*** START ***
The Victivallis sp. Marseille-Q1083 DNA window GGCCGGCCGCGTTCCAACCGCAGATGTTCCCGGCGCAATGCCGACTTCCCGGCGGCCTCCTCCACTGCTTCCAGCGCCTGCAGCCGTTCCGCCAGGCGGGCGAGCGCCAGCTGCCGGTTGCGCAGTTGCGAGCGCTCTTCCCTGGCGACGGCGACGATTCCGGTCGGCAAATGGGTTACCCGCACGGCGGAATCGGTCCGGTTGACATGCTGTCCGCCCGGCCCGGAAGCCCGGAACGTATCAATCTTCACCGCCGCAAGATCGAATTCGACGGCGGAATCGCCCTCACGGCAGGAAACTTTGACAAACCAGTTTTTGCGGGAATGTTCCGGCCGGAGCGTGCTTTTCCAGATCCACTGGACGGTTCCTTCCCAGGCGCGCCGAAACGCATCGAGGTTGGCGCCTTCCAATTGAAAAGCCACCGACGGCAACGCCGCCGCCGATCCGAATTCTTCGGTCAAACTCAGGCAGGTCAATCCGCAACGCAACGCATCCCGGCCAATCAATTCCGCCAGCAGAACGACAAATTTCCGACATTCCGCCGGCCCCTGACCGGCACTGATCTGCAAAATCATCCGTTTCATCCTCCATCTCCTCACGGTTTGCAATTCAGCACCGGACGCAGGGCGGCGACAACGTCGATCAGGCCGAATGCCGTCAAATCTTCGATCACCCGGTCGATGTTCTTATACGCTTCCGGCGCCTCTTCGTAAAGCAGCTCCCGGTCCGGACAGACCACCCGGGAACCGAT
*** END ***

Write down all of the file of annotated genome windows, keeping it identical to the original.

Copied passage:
The Victivallis sp. Marseille-Q1083 DNA window GGCCGGCCGCGTTCCAACCGCAGATGTTCCCGGCGCAATGCCGACTTCCCGGCGGCCTCCTCCACTGCTTCCAGCGCCTGCAGCCGTTCCGCCAGGCGGGCGAGCGCCAGCTGCCGGTTGCGCAGTTGCGAGCGCTCTTCCCTGGCGACGGCGACGATTCCGGTCGGCAAATGGGTTACCCGCACGGCGGAATCGGTCCGGTTGACATGCTGTCCGCCCGGCCCGGAAGCCCGGAACGTATCAATCTTCACCGCCGCAAGATCGAATTCGACGGCGGAATCGCCCTCACGGCAGGAAACTTTGACAAACCAGTTTTTGCGGGAATGTTCCGGCCGGAGCGTGCTTTTCCAGATCCACTGGACGGTTCCTTCCCAGGCGCGCCGAAACGCATCGAGGTTGGCGCCTTCCAATTGAAAAGCCACCGACGGCAACGCCGCCGCCGATCCGAATTCTTCGGTCAAACTCAGGCAGGTCAATCCGCAACGCAACGCATCCCGGCCAATCAATTCCGCCAGCAGAACGACAAATTTCCGACATTCCGCCGGCCCCTGACCGGCACTGATCTGCAAAATCATCCGTTTCATCCTCCATCTCCTCACGGTTTGCAATTCAGCACCGGACGCAGGGCGGCGACAACGTCGATCAGGCCGAATGCCGTCAAATCTTCGATCACCCGGTCGATGTTCTTATACGCTTCCGGCGCCTCTTCGTAAAGCAGCTCCCGGTCCGGACAGACCACCCGGGAACCGAT